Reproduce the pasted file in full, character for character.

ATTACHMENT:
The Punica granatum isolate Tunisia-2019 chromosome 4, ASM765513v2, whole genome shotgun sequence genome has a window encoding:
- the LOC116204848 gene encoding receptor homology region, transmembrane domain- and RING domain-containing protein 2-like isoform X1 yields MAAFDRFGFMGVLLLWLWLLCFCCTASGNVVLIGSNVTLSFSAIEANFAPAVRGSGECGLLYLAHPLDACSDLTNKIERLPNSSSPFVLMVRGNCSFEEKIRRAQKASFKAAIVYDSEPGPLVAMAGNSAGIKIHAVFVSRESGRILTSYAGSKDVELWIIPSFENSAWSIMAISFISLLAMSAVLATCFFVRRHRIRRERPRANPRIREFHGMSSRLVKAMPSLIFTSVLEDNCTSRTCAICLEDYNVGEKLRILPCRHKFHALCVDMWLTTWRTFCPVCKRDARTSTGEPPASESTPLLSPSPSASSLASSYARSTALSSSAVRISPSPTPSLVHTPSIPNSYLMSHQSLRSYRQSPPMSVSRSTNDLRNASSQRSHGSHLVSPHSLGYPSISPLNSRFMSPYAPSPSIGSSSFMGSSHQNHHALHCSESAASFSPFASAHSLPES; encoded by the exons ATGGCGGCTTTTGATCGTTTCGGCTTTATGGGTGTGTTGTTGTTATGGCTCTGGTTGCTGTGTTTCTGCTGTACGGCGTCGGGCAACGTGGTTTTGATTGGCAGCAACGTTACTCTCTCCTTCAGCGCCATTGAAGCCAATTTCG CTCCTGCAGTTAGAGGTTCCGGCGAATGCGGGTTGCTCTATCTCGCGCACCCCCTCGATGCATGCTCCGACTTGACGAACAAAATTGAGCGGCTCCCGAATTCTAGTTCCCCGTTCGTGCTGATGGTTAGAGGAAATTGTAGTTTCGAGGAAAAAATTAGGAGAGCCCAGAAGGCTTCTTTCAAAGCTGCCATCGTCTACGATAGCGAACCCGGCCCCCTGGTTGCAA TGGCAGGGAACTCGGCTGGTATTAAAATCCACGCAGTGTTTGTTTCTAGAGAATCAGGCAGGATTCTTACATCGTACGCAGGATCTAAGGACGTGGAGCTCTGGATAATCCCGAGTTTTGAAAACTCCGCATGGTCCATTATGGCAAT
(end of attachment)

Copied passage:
The Punica granatum isolate Tunisia-2019 chromosome 4, ASM765513v2, whole genome shotgun sequence genome has a window encoding:
- the LOC116204848 gene encoding receptor homology region, transmembrane domain- and RING domain-containing protein 2-like isoform X1 yields MAAFDRFGFMGVLLLWLWLLCFCCTASGNVVLIGSNVTLSFSAIEANFAPAVRGSGECGLLYLAHPLDACSDLTNKIERLPNSSSPFVLMVRGNCSFEEKIRRAQKASFKAAIVYDSEPGPLVAMAGNSAGIKIHAVFVSRESGRILTSYAGSKDVELWIIPSFENSAWSIMAISFISLLAMSAVLATCFFVRRHRIRRERPRANPRIREFHGMSSRLVKAMPSLIFTSVLEDNCTSRTCAICLEDYNVGEKLRILPCRHKFHALCVDMWLTTWRTFCPVCKRDARTSTGEPPASESTPLLSPSPSASSLASSYARSTALSSSAVRISPSPTPSLVHTPSIPNSYLMSHQSLRSYRQSPPMSVSRSTNDLRNASSQRSHGSHLVSPHSLGYPSISPLNSRFMSPYAPSPSIGSSSFMGSSHQNHHALHCSESAASFSPFASAHSLPES; encoded by the exons ATGGCGGCTTTTGATCGTTTCGGCTTTATGGGTGTGTTGTTGTTATGGCTCTGGTTGCTGTGTTTCTGCTGTACGGCGTCGGGCAACGTGGTTTTGATTGGCAGCAACGTTACTCTCTCCTTCAGCGCCATTGAAGCCAATTTCG CTCCTGCAGTTAGAGGTTCCGGCGAATGCGGGTTGCTCTATCTCGCGCACCCCCTCGATGCATGCTCCGACTTGACGAACAAAATTGAGCGGCTCCCGAATTCTAGTTCCCCGTTCGTGCTGATGGTTAGAGGAAATTGTAGTTTCGAGGAAAAAATTAGGAGAGCCCAGAAGGCTTCTTTCAAAGCTGCCATCGTCTACGATAGCGAACCCGGCCCCCTGGTTGCAA TGGCAGGGAACTCGGCTGGTATTAAAATCCACGCAGTGTTTGTTTCTAGAGAATCAGGCAGGATTCTTACATCGTACGCAGGATCTAAGGACGTGGAGCTCTGGATAATCCCGAGTTTTGAAAACTCCGCATGGTCCATTATGGCAAT